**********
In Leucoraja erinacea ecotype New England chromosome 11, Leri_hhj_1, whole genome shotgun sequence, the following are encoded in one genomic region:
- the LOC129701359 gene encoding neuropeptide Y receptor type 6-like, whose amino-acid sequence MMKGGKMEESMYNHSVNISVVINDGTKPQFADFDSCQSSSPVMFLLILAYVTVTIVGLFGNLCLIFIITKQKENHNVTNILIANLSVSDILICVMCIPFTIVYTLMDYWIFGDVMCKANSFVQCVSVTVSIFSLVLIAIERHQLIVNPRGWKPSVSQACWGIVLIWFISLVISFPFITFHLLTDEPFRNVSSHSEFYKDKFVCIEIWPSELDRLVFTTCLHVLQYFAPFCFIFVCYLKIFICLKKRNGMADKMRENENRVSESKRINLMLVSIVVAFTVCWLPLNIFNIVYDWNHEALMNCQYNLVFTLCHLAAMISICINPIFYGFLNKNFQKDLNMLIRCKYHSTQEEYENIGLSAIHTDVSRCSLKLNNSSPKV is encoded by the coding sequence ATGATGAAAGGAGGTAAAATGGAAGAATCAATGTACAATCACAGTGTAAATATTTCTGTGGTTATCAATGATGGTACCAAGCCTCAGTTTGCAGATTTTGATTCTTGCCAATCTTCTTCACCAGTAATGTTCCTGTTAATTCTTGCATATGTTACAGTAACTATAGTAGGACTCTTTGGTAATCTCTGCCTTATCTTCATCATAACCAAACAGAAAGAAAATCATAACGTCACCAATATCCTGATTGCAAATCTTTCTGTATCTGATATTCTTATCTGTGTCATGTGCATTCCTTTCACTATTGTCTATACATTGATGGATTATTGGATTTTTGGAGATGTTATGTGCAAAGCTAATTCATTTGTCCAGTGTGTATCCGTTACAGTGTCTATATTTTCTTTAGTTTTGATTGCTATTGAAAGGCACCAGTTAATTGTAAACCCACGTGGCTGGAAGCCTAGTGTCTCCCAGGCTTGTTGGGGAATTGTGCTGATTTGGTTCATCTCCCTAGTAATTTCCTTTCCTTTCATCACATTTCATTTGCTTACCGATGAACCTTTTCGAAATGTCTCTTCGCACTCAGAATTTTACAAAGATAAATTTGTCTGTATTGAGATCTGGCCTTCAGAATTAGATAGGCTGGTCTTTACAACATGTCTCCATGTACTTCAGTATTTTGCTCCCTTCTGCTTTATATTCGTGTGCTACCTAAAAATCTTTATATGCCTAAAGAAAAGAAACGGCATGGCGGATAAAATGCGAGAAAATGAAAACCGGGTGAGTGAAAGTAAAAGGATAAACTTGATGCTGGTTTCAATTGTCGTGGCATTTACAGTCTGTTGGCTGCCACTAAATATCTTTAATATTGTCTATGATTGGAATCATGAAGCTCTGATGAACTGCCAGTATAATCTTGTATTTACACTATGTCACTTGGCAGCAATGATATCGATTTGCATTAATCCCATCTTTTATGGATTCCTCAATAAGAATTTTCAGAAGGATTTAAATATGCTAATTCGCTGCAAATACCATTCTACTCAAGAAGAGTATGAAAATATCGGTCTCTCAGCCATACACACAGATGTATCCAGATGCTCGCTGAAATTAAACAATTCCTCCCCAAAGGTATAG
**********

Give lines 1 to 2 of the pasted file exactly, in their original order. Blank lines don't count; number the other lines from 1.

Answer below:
In Leucoraja erinacea ecotype New England chromosome 11, Leri_hhj_1, whole genome shotgun sequence, the following are encoded in one genomic region:
- the LOC129701359 gene encoding neuropeptide Y receptor type 6-like, whose amino-acid sequence MMKGGKMEESMYNHSVNISVVINDGTKPQFADFDSCQSSSPVMFLLILAYVTVTIVGLFGNLCLIFIITKQKENHNVTNILIANLSVSDILICVMCIPFTIVYTLMDYWIFGDVMCKANSFVQCVSVTVSIFSLVLIAIERHQLIVNPRGWKPSVSQACWGIVLIWFISLVISFPFITFHLLTDEPFRNVSSHSEFYKDKFVCIEIWPSELDRLVFTTCLHVLQYFAPFCFIFVCYLKIFICLKKRNGMADKMRENENRVSESKRINLMLVSIVVAFTVCWLPLNIFNIVYDWNHEALMNCQYNLVFTLCHLAAMISICINPIFYGFLNKNFQKDLNMLIRCKYHSTQEEYENIGLSAIHTDVSRCSLKLNNSSPKV is encoded by the coding sequence ATGATGAAAGGAGGTAAAATGGAAGAATCAATGTACAATCACAGTGTAAATATTTCTGTGGTTATCAATGATGGTACCAAGCCTCAGTTTGCAGATTTTGATTCTTGCCAATCTTCTTCACCAGTAATGTTCCTGTTAATTCTTGCATATGTTACAGTAACTATAGTAGGACTCTTTGGTAATCTCTGCCTTATCTTCATCATAACCAAACAGAAAGAAAATCATAACGTCACCAATATCCTGATTGCAAATCTTTCTGTATCTGATATTCTTATCTGTGTCATGTGCATTCCTTTCACTATTGTCTATACATTGATGGATTATTGGATTTTTGGAGATGTTATGTGCAAAGCTAATTCATTTGTCCAGTGTGTATCCGTTACAGTGTCTATATTTTCTTTAGTTTTGATTGCTATTGAAAGGCACCAGTTAATTGTAAACCCACGTGGCTGGAAGCCTAGTGTCTCCCAGGCTTGTTGGGGAATTGTGCTGATTTGGTTCATCTCCCTAGTAATTTCCTTTCCTTTCATCACATTTCATTTGCTTACCGATGAACCTTTTCGAAATGTCTCTTCGCACTCAGAATTTTACAAAGATAAATTTGTCTGTATTGAGATCTGGCCTTCAGAATTAGATAGGCTGGTCTTTACAACATGTCTCCATGTACTTCAGTATTTTGCTCCCTTCTGCTTTATATTCGTGTGCTACCTAAAAATCTTTATATGCCTAAAGAAAAGAAACGGCATGGCGGATAAAATGCGAGAAAATGAAAACCGGGTGAGTGAAAGTAAAAGGATAAACTTGATGCTGGTTTCAATTGTCGTGGCATTTACAGTCTGTTGGCTGCCACTAAATATCTTTAATATTGTCTATGATTGGAATCATGAAGCTCTGATGAACTGCCAGTATAATCTTGTATTTACACTATGTCACTTGGCAGCAATGATATCGATTTGCATTAATCCCATCTTTTATGGATTCCTCAATAAGAATTTTCAGAAGGATTTAAATATGCTAATTCGCTGCAAATACCATTCTACTCAAGAAGAGTATGAAAATATCGGTCTCTCAGCCATACACACAGATGTATCCAGATGCTCGCTGAAATTAAACAATTCCTCCCCAAAGGTATAG